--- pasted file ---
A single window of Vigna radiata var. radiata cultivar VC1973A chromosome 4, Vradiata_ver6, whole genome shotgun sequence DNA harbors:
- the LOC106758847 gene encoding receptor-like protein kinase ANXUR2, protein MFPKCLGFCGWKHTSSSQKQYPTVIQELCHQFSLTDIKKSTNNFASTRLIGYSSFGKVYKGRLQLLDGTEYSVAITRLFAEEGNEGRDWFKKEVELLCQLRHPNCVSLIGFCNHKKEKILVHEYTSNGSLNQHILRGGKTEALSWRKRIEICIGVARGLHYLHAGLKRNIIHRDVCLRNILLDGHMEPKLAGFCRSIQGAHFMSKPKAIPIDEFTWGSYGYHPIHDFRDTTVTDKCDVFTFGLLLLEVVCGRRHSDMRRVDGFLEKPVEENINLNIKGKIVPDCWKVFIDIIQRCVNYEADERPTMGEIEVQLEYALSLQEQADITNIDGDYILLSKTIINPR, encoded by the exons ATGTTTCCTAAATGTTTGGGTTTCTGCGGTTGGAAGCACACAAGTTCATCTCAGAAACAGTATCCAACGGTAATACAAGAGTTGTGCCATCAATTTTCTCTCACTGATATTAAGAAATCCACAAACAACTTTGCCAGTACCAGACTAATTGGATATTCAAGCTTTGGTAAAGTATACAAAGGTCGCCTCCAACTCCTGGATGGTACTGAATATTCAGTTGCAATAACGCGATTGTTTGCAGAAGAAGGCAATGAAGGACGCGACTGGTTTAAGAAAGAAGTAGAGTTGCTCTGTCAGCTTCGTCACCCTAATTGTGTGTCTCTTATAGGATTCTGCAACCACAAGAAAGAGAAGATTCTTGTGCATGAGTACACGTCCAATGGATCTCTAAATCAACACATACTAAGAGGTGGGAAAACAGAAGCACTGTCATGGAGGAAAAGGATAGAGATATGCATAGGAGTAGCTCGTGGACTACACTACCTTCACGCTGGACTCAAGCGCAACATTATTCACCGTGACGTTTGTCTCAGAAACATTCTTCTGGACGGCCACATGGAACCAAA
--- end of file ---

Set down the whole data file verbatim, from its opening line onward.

A single window of Vigna radiata var. radiata cultivar VC1973A chromosome 4, Vradiata_ver6, whole genome shotgun sequence DNA harbors:
- the LOC106758847 gene encoding receptor-like protein kinase ANXUR2, protein MFPKCLGFCGWKHTSSSQKQYPTVIQELCHQFSLTDIKKSTNNFASTRLIGYSSFGKVYKGRLQLLDGTEYSVAITRLFAEEGNEGRDWFKKEVELLCQLRHPNCVSLIGFCNHKKEKILVHEYTSNGSLNQHILRGGKTEALSWRKRIEICIGVARGLHYLHAGLKRNIIHRDVCLRNILLDGHMEPKLAGFCRSIQGAHFMSKPKAIPIDEFTWGSYGYHPIHDFRDTTVTDKCDVFTFGLLLLEVVCGRRHSDMRRVDGFLEKPVEENINLNIKGKIVPDCWKVFIDIIQRCVNYEADERPTMGEIEVQLEYALSLQEQADITNIDGDYILLSKTIINPR, encoded by the exons ATGTTTCCTAAATGTTTGGGTTTCTGCGGTTGGAAGCACACAAGTTCATCTCAGAAACAGTATCCAACGGTAATACAAGAGTTGTGCCATCAATTTTCTCTCACTGATATTAAGAAATCCACAAACAACTTTGCCAGTACCAGACTAATTGGATATTCAAGCTTTGGTAAAGTATACAAAGGTCGCCTCCAACTCCTGGATGGTACTGAATATTCAGTTGCAATAACGCGATTGTTTGCAGAAGAAGGCAATGAAGGACGCGACTGGTTTAAGAAAGAAGTAGAGTTGCTCTGTCAGCTTCGTCACCCTAATTGTGTGTCTCTTATAGGATTCTGCAACCACAAGAAAGAGAAGATTCTTGTGCATGAGTACACGTCCAATGGATCTCTAAATCAACACATACTAAGAGGTGGGAAAACAGAAGCACTGTCATGGAGGAAAAGGATAGAGATATGCATAGGAGTAGCTCGTGGACTACACTACCTTCACGCTGGACTCAAGCGCAACATTATTCACCGTGACGTTTGTCTCAGAAACATTCTTCTGGACGGCCACATGGAACCAAA